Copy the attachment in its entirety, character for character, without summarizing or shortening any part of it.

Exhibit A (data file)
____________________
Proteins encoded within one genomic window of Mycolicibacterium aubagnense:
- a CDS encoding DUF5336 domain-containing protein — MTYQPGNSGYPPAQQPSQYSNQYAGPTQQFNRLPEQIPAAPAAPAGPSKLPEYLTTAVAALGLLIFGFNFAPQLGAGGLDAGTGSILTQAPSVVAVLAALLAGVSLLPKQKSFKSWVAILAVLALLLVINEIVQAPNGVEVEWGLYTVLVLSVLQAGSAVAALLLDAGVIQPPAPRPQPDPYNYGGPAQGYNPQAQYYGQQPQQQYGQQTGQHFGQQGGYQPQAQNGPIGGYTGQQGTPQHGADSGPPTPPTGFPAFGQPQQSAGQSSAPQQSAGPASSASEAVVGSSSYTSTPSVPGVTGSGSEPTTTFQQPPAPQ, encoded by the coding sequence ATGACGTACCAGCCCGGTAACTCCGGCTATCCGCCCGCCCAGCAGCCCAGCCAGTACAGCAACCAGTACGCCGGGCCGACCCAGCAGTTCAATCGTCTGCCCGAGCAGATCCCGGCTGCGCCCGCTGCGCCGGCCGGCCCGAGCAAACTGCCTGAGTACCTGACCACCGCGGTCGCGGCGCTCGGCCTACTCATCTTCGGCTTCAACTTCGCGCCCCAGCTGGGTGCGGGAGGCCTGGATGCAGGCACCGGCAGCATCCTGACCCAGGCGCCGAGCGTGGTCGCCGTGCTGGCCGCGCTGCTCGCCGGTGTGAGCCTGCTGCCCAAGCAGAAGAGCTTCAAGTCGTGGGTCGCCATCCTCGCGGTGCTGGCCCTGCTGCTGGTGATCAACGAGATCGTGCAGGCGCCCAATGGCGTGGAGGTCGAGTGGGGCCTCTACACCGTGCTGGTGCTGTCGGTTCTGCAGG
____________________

Proteins encoded within one genomic window of Mycolicibacterium aubagnense:
- a CDS encoding DUF5336 domain-containing protein — MTYQPGNSGYPPAQQPSQYSNQYAGPTQQFNRLPEQIPAAPAAPAGPSKLPEYLTTAVAALGLLIFGFNFAPQLGAGGLDAGTGSILTQAPSVVAVLAALLAGVSLLPKQKSFKSWVAILAVLALLLVINEIVQAPNGVEVEWGLYTVLVLSVLQAGSAVAALLLDAGVIQPPAPRPQPDPYNYGGPAQGYNPQAQYYGQQPQQQYGQQTGQHFGQQGGYQPQAQNGPIGGYTGQQGTPQHGADSGPPTPPTGFPAFGQPQQSAGQSSAPQQSAGPASSASEAVVGSSSYTSTPSVPGVTGSGSEPTTTFQQPPAPQ, encoded by the coding sequence ATGACGTACCAGCCCGGTAACTCCGGCTATCCGCCCGCCCAGCAGCCCAGCCAGTACAGCAACCAGTACGCCGGGCCGACCCAGCAGTTCAATCGTCTGCCCGAGCAGATCCCGGCTGCGCCCGCTGCGCCGGCCGGCCCGAGCAAACTGCCTGAGTACCTGACCACCGCGGTCGCGGCGCTCGGCCTACTCATCTTCGGCTTCAACTTCGCGCCCCAGCTGGGTGCGGGAGGCCTGGATGCAGGCACCGGCAGCATCCTGACCCAGGCGCCGAGCGTGGTCGCCGTGCTGGCCGCGCTGCTCGCCGGTGTGAGCCTGCTGCCCAAGCAGAAGAGCTTCAAGTCGTGGGTCGCCATCCTCGCGGTGCTGGCCCTGCTGCTGGTGATCAACGAGATCGTGCAGGCGCCCAATGGCGTGGAGGTCGAGTGGGGCCTCTACACCGTGCTGGTGCTGTCGGTTCTGCAGG